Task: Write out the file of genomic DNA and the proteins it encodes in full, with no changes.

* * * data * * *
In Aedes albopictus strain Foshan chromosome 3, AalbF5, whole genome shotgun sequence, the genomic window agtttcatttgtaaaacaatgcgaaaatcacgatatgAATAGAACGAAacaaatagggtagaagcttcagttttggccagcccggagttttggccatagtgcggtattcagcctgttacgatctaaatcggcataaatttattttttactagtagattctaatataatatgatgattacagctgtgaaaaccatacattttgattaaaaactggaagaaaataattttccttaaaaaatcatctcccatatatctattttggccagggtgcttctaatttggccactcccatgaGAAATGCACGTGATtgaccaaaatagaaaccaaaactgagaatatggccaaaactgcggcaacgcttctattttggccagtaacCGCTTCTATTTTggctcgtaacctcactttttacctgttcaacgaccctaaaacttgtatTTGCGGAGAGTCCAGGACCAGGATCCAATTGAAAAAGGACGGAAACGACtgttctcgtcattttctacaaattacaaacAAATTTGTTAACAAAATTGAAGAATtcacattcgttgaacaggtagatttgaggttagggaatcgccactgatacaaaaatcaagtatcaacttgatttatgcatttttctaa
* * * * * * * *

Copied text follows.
In Aedes albopictus strain Foshan chromosome 3, AalbF5, whole genome shotgun sequence, the genomic window agtttcatttgtaaaacaatgcgaaaatcacgatatgAATAGAACGAAacaaatagggtagaagcttcagttttggccagcccggagttttggccatagtgcggtattcagcctgttacgatctaaatcggcataaatttattttttactagtagattctaatataatatgatgattacagctgtgaaaaccatacattttgattaaaaactggaagaaaataattttccttaaaaaatcatctcccatatatctattttggccagggtgcttctaatttggccactcccatgaGAAATGCACGTGATtgaccaaaatagaaaccaaaactgagaatatggccaaaactgcggcaacgcttctattttggccagtaacCGCTTCTATTTTggctcgtaacctcactttttacctgttcaacgaccctaaaacttgtatTTGCGGAGAGTCCAGGACCAGGATCCAATTGAAAAAGGACGGAAACGACtgttctcgtcattttctacaaattacaaacAAATTTGTTAACAAAATTGAAGAATtcacattcgttgaacaggtagatttgaggttagggaatcgccactgatacaaaaatcaagtatcaacttgatttatgcatttttctaa